Canadian titles make USBBY’s 2015 list of Outstanding International Books!

USBBY, the US national section for the International Board on Books for Young People (IBBY), has selected its annual list of Outstanding International Books for children and young adults. The books on the list were chosen by a committee of USBBY members. A number of Canadian titles, either written and/or illustrated by Canadians, or published by a Canadian publishing house, made the 2015 list. They are listed below.

Grades PreK-2

Arto’s Big Move
Written and illustrated by Monica Arnaldo
Owlkids Books, 2014
Arto has lived his whole life in the snowy, cold North. When his mom gets a new job and the family prepares to spend a year in the South, Arto is not happy at all. He’s just going to act as if there isn’t any difference and keep his woolly clothes on. But when Arto makes a new friend, Ana, he slowly sheds his layers and discovers that it’s not such a bad idea to adapt to your surroundings.
Hana Hashimoto, Sixth Violin
Written by Chieri Uegaki
Illustrated by Qin Leng
Kids Can Press, 2014
In this beautifully written picture book, Hana Hashimoto has signed up to play her violin at her school’s talent show. The trouble is, she’s only a beginner, and she’s had only three lessons. Her brothers insist she isn’t good enough. But then Hana surprises everyone once it’s her turn to perform – even herself!
The Lion and the Bird
Written and illustrated by Marianne Dubuc
Translated by Claudia Bedrick
Enchanted Lion Books, 2014
One autumn day, a lion finds a wounded bird in his garden. With the departure of the flock, Lion decides to care for the bird. Over the winter the two become fast friends but in the spring the bird rejoins his flock. Lion is left alone. What surprise awaits Lion when autumn returns? This book is a sensitive and utterly charming fable about generosity, kindness and true friendship. This title is also available in French as Le lion et l’oiseau.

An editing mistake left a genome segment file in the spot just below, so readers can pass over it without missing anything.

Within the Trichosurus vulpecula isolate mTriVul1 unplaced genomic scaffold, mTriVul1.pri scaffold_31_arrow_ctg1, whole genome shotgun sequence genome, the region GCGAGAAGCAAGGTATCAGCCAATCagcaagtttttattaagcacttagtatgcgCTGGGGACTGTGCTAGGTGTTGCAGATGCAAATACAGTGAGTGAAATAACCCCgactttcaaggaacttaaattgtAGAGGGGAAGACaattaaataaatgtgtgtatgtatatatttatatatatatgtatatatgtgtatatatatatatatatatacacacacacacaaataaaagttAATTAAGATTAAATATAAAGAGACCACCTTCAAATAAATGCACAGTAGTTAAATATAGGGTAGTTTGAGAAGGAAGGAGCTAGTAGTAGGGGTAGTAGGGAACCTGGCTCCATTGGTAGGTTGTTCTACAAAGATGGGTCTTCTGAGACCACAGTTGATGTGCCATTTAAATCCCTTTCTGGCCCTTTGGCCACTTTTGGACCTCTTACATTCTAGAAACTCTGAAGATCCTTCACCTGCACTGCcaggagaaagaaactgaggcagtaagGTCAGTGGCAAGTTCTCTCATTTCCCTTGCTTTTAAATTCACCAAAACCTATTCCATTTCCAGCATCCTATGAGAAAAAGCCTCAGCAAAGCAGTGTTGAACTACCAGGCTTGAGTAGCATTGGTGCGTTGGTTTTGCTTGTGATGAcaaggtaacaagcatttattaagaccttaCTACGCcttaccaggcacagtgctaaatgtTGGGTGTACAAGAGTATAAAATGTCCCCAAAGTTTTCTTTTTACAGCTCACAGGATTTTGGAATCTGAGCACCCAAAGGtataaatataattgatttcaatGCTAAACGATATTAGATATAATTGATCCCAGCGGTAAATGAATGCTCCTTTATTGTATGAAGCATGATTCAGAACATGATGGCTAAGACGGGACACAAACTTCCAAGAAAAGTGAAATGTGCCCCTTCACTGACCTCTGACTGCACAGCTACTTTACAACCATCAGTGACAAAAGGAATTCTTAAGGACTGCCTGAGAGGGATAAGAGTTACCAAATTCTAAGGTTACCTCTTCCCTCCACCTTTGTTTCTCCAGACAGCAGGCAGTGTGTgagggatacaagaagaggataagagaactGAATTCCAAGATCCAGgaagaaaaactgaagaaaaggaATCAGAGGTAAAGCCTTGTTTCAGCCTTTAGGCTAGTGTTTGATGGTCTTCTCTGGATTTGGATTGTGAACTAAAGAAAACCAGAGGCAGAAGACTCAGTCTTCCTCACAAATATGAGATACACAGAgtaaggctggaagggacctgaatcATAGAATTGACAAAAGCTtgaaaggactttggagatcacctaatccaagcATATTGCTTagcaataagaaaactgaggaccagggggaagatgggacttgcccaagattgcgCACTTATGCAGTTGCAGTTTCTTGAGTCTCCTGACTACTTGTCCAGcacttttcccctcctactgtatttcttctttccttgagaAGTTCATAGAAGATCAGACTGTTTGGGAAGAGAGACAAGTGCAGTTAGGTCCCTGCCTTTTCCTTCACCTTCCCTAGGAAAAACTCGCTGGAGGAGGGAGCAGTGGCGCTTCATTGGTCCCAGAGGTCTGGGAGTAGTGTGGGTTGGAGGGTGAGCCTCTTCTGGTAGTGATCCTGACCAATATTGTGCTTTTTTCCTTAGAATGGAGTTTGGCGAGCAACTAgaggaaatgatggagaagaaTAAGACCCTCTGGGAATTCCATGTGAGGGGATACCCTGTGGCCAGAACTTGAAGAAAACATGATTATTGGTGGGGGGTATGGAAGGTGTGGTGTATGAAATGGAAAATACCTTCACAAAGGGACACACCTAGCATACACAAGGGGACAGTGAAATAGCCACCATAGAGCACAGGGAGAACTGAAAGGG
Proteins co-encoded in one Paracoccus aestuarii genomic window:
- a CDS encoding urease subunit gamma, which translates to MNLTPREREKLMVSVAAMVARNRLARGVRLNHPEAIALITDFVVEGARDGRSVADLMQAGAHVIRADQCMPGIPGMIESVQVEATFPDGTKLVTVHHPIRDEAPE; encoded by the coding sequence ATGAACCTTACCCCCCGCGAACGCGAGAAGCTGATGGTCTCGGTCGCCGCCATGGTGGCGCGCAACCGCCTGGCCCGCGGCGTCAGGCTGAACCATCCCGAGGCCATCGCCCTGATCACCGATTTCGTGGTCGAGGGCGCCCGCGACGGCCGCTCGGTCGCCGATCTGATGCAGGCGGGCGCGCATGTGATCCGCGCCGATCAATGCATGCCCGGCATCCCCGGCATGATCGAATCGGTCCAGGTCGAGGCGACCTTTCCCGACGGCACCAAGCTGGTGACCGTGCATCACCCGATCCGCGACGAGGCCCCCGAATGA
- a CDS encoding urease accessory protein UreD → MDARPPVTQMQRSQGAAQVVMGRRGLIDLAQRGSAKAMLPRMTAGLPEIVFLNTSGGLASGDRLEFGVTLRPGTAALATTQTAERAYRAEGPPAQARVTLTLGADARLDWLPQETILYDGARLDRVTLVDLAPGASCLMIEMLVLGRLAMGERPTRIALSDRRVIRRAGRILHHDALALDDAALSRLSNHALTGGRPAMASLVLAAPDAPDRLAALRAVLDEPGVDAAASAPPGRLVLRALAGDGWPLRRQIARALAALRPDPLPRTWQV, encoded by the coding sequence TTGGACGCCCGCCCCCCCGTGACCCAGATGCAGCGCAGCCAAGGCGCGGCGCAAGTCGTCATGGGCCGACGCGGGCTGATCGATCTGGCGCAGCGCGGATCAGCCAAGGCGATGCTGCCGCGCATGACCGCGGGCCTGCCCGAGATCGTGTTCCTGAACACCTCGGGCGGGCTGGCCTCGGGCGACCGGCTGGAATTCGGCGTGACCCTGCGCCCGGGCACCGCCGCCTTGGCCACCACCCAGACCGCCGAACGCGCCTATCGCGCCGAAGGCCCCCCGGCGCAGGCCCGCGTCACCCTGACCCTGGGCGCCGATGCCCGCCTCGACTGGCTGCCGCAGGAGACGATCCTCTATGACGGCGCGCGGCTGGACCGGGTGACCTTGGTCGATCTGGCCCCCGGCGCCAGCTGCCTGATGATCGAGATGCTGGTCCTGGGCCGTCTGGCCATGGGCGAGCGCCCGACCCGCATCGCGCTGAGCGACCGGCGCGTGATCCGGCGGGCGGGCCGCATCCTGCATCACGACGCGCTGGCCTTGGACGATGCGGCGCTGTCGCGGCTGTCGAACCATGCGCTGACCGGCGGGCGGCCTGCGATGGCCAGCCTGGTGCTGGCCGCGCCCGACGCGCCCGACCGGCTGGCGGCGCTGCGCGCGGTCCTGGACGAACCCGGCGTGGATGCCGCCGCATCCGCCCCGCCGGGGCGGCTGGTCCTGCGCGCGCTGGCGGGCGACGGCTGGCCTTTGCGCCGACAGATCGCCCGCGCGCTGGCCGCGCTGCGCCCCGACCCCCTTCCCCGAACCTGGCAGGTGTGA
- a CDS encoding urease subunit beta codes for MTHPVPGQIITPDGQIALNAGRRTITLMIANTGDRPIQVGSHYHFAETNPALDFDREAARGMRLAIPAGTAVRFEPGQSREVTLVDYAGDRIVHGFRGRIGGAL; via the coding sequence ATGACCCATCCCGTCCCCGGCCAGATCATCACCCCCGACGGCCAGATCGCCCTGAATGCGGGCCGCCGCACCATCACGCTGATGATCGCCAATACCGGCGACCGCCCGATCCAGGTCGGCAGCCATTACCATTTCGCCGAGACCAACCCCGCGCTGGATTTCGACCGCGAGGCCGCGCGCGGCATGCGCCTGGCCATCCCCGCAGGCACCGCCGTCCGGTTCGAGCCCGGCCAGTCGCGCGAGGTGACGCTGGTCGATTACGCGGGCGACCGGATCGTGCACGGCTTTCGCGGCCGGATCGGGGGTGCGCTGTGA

Mr. Frank
Written and illustrated by Irene Luxbacher
Groundwood Books, 2014
On his last day before retirement, Mr. Frank is sewing the most wonderful outfit on his long career. Who could it be for? In all his years working as a tailor, Mr. Frank has made all kinds of clothes. From the practical uniforms of the 1940s to the wild and weird designs of the 1960s and 1970s, he has seen (and sewn) just about everything. But today’s project is especially close to Mr. Frank’s heart. With its use of textiles and sensitive period detail, Irene Luxbacher’s artwork is the perfect complement to her understated text. The result is a story that children and grandparents can share with equal delight.
Sweetest Kulu
Written by Celina Kalluk
Illustrated by Alexandria Neonakis
Inhabit Media, 2014
This beautiful bedtime poem, written by acclaimed Inuit throat singer Celina Kalluk, describes the gifts given to a newborn baby by all the animals of the Arctic. Lyrically and tenderly told by a mother speaking to her own little “Kulu,” an Inuktitut term of endearment often bestowed upon babies and young children, this visually stunning book is infused with the traditional Inuit values of love and respect for the land and its animal inhabitants.

Grades 3-5

Hope Springs
Written by Eric Walters
Illustrated by Eugenie Fernandes
Tundra Books, 2014
A drought has settled in the area around the orphanage where Boniface lives. There are long line-ups at the tiny spring where all the local people get their water, and suddenly the orphans are pushed to the back of the line, unwelcome. Boniface’s houseparent, Henry, tells him that the people were mean out of fear — they feared there would not be enough water for their families. When the building of the orphanage’s well is completed, Boniface has an idea to help the villagers.